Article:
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Homework Help: Mechanics: box on conveyer belt

  1. Apr 16, 2007 #1
    1. The problem statement, all variables and given/known data
    A cubical block of mass [tex]\ M [/tex] and side length [tex]\ L [/tex] with small feet attached to the 4 corners of its base is placed on a rough conveyer belt initially at rest. The centre of mass of the box is midway between the front and rear feet and is a height [tex]\ h [/tex] above the belt. The conveyer belt then moves to the right with acceleration [tex]\ a [/tex] , the box remaining at rest relative to the belt.
    Indicate the real forces on the box. Also indicate the ficticious force which when introduced allows you to consider the box to be in equilibrium in its own frame of reference.
    Determine the normal reaction on the front feet [tex]\ A [/tex] and back feet [tex]\ B [/tex] . Hence, determine the value of [tex]\ a [/tex] for which the normal reaction on the front feet is zero.
    What happens to the box if this value of [tex]\ a [/tex] is exceeded?

    2. Relevant equations

    moment of force = F x r

    Newton's laws

    3. The attempt at a solution
    I know this needs a diagram really. Is there any way I can put one here?

    Anyway, the real forces are
    1/ normal reaction of front feet
    2/ normal reaction of back feet
    3/ Mg acting down from centre of mass
    4/ Friction between front and back feet and the ground.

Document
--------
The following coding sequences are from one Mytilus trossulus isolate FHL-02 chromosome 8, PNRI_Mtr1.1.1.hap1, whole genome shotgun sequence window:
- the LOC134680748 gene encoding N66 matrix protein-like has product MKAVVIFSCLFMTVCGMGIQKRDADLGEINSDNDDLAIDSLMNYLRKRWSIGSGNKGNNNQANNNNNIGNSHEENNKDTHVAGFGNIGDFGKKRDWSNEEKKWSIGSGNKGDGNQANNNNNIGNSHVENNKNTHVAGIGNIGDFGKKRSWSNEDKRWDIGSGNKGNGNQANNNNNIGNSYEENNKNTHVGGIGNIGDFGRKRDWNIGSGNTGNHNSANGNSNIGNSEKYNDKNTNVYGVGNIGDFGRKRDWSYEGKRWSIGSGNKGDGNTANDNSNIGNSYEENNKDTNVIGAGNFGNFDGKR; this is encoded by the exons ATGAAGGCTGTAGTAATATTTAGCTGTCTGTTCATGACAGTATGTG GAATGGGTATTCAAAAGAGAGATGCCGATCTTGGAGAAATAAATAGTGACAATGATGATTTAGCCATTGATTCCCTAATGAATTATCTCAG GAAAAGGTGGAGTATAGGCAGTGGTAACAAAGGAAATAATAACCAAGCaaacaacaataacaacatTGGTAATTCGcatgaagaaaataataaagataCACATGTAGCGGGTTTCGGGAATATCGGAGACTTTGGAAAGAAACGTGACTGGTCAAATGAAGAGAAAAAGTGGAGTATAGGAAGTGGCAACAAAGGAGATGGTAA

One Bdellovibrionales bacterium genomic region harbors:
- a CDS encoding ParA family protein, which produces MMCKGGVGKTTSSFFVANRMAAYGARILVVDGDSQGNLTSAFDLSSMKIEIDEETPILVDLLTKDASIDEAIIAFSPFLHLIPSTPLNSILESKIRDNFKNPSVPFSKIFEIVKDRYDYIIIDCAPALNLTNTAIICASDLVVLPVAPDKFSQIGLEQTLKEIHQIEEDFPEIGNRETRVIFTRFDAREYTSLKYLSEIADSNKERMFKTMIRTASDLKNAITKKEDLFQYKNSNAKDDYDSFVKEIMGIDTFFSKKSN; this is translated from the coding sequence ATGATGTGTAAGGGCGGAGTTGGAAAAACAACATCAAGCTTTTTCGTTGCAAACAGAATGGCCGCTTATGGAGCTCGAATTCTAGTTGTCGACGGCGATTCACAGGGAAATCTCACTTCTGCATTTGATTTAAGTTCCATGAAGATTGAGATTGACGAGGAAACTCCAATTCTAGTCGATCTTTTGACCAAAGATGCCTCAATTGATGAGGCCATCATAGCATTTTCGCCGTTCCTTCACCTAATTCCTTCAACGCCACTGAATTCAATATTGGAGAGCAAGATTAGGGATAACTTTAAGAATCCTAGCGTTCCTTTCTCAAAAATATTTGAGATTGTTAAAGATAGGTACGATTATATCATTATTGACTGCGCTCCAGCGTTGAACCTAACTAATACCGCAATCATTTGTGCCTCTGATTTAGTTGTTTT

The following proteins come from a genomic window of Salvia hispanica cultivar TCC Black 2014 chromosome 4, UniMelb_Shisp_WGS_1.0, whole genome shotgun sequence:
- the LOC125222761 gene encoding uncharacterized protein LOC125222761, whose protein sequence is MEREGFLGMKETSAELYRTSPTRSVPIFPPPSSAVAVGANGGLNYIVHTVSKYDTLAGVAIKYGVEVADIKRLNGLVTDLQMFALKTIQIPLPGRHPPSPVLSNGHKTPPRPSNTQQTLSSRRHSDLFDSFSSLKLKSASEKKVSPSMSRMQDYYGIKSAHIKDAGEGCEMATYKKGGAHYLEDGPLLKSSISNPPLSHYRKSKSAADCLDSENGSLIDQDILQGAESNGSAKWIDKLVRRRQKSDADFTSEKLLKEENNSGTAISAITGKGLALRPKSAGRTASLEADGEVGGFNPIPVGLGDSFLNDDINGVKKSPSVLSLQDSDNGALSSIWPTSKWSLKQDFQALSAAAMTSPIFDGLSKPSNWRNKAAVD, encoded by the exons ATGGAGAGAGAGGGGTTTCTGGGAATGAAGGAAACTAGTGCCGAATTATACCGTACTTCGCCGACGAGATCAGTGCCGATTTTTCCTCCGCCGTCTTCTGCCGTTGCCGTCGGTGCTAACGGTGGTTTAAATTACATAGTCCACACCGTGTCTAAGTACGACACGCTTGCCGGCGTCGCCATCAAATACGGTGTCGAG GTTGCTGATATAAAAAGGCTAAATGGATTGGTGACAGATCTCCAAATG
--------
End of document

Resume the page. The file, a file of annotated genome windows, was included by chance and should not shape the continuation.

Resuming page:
The ficticious force is

    [tex] -Ma [/tex]

    I'm a bit confused which way the friction acts and its magnitude

    would it be [tex]\frac{\mu Mg}{2} [/tex] the thing is they don't give the co-efficient of friction in the question

    I think the solution is to take moments about a point and since it is in equilibrium the resultant moment should be 0 but wherever I take moments I seem to eliminate [tex] a [/tex] or the normal reaction from the equation.

    Help would be much appreciated.
  2. jcsd
  3. Apr 16, 2007 #2

    Andrew Mason

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    You have to first explain why the normal force on the front feet would be zero. (Note: It has nothing to do with the coefficient of static friction).

    Think of the belt applying a force to the block at a distance h below the centre of mass. What is the effect of that on the normal force on the front and rear feet?

  4. Apr 16, 2007 #3
    thanks for the reply. ok, i think i get what you are saying.

    we have resolving vertically: [tex]\ Mg = N_A + N_B [/tex] (1)

    and taking moments clockwise about the centre of mass

    [tex]\ Mah + \frac{N_{A}L}{2} = \frac{N_{B}L}{2} [/tex] (2)

    If I approximate [tex]\frac{L}{2} = h [/tex] because the feet are small
    then using equation (1) to substitute for [tex]\ N_{A} [/tex] then [tex]\ N_{B} [/tex] in (2) i get

    [tex]\ N_{A} = \frac{Mg - 2Ma}{2} [/tex] and

    [tex]\ N_{B} = \frac{Mg + 2Ma}{2} [/tex]

    thus when [tex]\ N_{A} = 0 [/tex]

    [tex]\ a = \frac{g}{2} [/tex]

    is this correct?

    and if the value of [tex]\ a [/tex] is exceeded the box falls over backwards?
    Last edited: Apr 16, 2007
  5. Apr 17, 2007 #4

    Andrew Mason

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    Looks right. The clockwise torque is Mah. If the normal force on the front feet is 0 then the normal force on the rear is Mg and the counter-clockwise torque is MgL/2. If the total torque is 0, then:

    Mg L/2 + Mah = 0 so a = gL/2h

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